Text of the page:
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Intervals between Live Vaccines and Other Rules

All vaccines can be administered simultaneously (on the same day).


Live vaccines
2 Live Vaccines contain a live
Live vaccines can be given on the same day. If they are not given on the same day, they should be vaccine virus that
separated by a minimum 4-week interval, because the immune response to one of the vaccines must replicate in the
might be impaired. If two live vaccines are not given on the same day and are given less than body in order to
four weeks apart, the second vaccine should be repeated. Alternatively, the effectiveness of stimulate immunity.
the second vaccine can be checked by serologic testing.
Anything that
Don’t do this
This applies to MMR, interferes with that
replication might
varicella, zoster,
impact the immune
yellow fever vaccines
response.
& LAIV; but, it does
Or the dose
not apply to oral
must be Remember:
repeated typhoid and rotavirus
Live vaccines can be
vaccines.
given on the same
Inactivated vaccines do not interfere with live vaccines and live vaccines do not interfere with day.
inactivated vaccines. An inactivated vaccine can be administered either simultaneously or at
The 4-day grace
any time before or after a different inactivated or live vaccine. A live vaccine can be given
period does not
either simultaneously or at any time before or after an inactivated vaccine.
apply to the 4-week
Spacing of Vaccines and Antibody-Containing Products minimum interval
between 2 different
Blood and other antibody containing blood products can inhibit the immune response to measles live vaccines.
and rubella vaccines for 3 or more months because these products contain antibodies to measles
and rubella viruses. In theory, the same is true for rotavirus vaccines, but no data is available and It does apply to the
children will receive 2 or 3 doses of rotavirus vaccine. The effect of IG on the response to mumps 4-week minimum
and varicella vaccines is unknown, but IG products contain antibodies to these viruses and the interval between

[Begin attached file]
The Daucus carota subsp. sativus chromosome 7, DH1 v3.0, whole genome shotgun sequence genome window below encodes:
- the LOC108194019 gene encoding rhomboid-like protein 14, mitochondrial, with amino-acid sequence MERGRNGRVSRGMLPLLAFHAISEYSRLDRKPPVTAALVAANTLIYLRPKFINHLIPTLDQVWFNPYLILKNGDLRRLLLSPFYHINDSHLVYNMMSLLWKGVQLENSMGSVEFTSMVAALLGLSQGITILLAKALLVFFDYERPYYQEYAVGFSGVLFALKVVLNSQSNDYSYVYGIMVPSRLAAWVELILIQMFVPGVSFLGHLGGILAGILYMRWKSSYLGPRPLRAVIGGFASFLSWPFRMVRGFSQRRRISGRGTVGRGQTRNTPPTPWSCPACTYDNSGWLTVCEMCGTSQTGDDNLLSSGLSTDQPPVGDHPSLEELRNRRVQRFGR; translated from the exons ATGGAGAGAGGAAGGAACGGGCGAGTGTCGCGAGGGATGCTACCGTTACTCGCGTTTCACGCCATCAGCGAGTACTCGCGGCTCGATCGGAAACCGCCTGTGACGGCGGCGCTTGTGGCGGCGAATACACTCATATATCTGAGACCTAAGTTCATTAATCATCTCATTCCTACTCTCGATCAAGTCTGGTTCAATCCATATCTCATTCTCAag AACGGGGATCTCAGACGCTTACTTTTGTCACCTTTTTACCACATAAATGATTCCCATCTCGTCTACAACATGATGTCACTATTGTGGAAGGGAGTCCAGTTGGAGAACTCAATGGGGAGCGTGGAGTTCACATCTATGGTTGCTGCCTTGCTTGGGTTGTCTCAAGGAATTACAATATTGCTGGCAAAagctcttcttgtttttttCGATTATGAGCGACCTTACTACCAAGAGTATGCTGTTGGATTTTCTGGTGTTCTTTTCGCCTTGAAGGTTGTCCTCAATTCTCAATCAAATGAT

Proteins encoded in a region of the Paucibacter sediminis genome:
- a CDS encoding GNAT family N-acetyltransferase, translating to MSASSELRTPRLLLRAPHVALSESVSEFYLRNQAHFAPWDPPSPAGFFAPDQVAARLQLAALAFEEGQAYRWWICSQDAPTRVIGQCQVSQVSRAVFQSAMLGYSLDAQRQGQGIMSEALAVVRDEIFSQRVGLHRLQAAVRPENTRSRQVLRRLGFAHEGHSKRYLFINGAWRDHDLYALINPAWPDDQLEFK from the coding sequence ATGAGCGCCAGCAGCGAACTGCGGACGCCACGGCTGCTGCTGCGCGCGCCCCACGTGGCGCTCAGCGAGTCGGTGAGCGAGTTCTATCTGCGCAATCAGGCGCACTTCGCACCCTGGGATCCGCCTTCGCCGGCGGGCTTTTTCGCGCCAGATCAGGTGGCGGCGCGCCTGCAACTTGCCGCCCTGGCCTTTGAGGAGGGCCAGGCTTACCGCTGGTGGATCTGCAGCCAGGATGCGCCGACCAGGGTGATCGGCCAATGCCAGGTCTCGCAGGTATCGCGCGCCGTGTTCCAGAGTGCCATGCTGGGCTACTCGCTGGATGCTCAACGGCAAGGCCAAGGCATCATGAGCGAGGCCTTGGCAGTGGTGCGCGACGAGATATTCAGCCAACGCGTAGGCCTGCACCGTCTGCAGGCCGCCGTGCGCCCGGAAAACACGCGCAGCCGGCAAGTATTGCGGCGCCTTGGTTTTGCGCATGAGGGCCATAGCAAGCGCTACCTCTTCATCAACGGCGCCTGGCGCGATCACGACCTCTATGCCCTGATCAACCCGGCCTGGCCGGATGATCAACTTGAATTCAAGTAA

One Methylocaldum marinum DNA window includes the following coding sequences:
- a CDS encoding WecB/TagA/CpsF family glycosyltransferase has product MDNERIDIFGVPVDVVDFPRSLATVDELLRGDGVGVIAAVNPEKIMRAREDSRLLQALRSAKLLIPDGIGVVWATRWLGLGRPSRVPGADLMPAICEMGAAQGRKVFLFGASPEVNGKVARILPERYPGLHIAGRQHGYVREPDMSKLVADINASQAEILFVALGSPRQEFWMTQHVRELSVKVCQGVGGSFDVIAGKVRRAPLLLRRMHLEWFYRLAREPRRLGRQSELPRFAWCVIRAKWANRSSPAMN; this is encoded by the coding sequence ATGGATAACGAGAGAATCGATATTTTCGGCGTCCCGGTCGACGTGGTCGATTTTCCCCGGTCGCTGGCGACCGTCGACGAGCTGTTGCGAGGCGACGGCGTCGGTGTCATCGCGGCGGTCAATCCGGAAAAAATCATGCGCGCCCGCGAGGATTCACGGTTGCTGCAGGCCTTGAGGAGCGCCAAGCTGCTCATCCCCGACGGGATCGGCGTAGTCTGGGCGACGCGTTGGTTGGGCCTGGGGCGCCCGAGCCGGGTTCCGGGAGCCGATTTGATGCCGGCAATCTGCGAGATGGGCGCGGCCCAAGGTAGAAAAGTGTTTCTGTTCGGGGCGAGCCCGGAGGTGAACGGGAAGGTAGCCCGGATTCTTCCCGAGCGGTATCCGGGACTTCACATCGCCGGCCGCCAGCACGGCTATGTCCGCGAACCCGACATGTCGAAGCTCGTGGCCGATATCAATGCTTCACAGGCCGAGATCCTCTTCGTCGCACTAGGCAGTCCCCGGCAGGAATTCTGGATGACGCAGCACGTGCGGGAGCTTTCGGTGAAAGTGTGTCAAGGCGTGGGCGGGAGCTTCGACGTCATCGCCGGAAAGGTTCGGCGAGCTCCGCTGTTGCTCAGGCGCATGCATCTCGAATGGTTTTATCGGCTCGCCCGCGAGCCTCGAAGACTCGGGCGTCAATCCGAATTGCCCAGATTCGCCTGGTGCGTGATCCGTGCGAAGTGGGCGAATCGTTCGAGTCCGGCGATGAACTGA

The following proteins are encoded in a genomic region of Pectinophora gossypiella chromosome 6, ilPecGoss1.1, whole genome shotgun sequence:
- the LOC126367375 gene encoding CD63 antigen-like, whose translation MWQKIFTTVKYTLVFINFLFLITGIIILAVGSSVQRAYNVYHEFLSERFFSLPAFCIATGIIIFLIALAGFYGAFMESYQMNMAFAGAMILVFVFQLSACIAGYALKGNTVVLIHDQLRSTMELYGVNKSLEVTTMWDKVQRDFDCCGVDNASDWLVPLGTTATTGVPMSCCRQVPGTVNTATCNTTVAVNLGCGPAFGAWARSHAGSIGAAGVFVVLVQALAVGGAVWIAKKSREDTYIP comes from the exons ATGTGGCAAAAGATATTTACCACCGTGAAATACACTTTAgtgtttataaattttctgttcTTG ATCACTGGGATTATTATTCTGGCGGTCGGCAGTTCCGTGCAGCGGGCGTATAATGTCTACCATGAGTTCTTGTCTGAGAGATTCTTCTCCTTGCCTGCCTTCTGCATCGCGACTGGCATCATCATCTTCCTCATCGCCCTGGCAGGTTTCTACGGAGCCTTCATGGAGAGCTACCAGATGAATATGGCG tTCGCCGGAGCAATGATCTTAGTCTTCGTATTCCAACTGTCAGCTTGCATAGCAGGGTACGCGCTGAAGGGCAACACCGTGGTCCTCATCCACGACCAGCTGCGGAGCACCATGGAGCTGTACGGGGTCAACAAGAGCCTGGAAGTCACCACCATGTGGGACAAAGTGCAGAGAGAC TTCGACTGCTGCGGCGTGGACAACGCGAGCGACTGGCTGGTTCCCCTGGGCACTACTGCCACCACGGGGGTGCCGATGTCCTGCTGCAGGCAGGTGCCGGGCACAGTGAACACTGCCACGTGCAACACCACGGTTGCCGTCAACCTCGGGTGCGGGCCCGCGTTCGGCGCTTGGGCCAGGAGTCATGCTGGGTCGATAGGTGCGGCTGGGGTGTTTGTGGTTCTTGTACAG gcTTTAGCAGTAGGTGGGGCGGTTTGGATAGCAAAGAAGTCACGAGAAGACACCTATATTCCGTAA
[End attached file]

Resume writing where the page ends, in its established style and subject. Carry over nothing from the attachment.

same intervals as for measles vaccine should be followed for varicella vaccine. doses of the same
live vaccine, such as
After an antibody-containing product is received, live vaccines (except rotavirus, zoster, live the 4 weeks between
attenuated influenza vaccine (LAIV- FluMist®), yellow fever, and oral typhoid vaccines) should be MMR 1 and MMR 2.
delayed until the passive antibody has degraded. For specific intervals, refer to the Antibody-Live
Vaccine Interval Table in Appendix A of the Pink Book at CDC’s vaccines website: It is always best to
http://www.cdc.gov/vaccines/pubs/pinkbook/downloads/appendices/A/mmr_ig.pdf. follow the
recommended
MMR & TB Skin Testing schedule as closely
Natural measles infection exacerbates tuberculosis. Measles vaccine (and possibly mumps, as possible.
rubella, and varicella vaccines) may temporarily suppress the response to tuberculin skin testing
(TST) in a person infected with Mycobacterium tuberculosis. Options: Vaccine
administration at the
 Apply TST at the same visit as MMR recommended ages
 Delay TST at least 4 weeks if MMR has already been given and intervals
 Apply TST first and administer MMR when skin test is read provides optimal
The third option is the least favored option because it delays receipt of MMR. protection.

Protect from Light


Live vaccines must still be alive when they are injected or they won’t replicate. Light inactivates or kills some live vaccines,
including MMR, varicella, zoster, and rotavirus vaccines, so these vaccines must be protected from light. Also, Menveo,
meningococcal conjugate vaccine, and HPV vaccines (Gardasil and Cervarix) must be protected from light, even though they
are not live vaccines.
8-4-2011